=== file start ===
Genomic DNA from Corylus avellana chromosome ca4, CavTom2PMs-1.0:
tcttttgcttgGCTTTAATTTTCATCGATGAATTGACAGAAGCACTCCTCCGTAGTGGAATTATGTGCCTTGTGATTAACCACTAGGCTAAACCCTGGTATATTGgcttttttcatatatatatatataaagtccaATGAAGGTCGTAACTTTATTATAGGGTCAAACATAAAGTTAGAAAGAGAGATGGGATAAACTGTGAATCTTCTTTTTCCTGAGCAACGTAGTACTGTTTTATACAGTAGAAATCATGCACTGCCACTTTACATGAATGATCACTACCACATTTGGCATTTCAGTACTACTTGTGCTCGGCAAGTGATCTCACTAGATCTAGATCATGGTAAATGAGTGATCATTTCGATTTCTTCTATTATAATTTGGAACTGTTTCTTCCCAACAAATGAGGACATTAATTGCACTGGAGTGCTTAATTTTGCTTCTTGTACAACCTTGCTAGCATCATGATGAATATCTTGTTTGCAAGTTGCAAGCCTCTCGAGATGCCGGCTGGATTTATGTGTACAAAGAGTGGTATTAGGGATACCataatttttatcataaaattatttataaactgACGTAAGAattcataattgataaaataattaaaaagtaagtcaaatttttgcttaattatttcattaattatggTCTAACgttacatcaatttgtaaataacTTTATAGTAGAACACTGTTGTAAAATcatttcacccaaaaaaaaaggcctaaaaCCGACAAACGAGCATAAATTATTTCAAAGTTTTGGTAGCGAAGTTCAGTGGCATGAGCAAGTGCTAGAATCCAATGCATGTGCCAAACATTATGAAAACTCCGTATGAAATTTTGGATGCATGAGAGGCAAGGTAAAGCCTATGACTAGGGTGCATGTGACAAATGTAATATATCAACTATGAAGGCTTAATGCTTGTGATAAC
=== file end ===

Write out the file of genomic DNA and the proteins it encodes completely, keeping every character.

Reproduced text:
Genomic DNA from Corylus avellana chromosome ca4, CavTom2PMs-1.0:
tcttttgcttgGCTTTAATTTTCATCGATGAATTGACAGAAGCACTCCTCCGTAGTGGAATTATGTGCCTTGTGATTAACCACTAGGCTAAACCCTGGTATATTGgcttttttcatatatatatatataaagtccaATGAAGGTCGTAACTTTATTATAGGGTCAAACATAAAGTTAGAAAGAGAGATGGGATAAACTGTGAATCTTCTTTTTCCTGAGCAACGTAGTACTGTTTTATACAGTAGAAATCATGCACTGCCACTTTACATGAATGATCACTACCACATTTGGCATTTCAGTACTACTTGTGCTCGGCAAGTGATCTCACTAGATCTAGATCATGGTAAATGAGTGATCATTTCGATTTCTTCTATTATAATTTGGAACTGTTTCTTCCCAACAAATGAGGACATTAATTGCACTGGAGTGCTTAATTTTGCTTCTTGTACAACCTTGCTAGCATCATGATGAATATCTTGTTTGCAAGTTGCAAGCCTCTCGAGATGCCGGCTGGATTTATGTGTACAAAGAGTGGTATTAGGGATACCataatttttatcataaaattatttataaactgACGTAAGAattcataattgataaaataattaaaaagtaagtcaaatttttgcttaattatttcattaattatggTCTAACgttacatcaatttgtaaataacTTTATAGTAGAACACTGTTGTAAAATcatttcacccaaaaaaaaaggcctaaaaCCGACAAACGAGCATAAATTATTTCAAAGTTTTGGTAGCGAAGTTCAGTGGCATGAGCAAGTGCTAGAATCCAATGCATGTGCCAAACATTATGAAAACTCCGTATGAAATTTTGGATGCATGAGAGGCAAGGTAAAGCCTATGACTAGGGTGCATGTGACAAATGTAATATATCAACTATGAAGGCTTAATGCTTGTGATAAC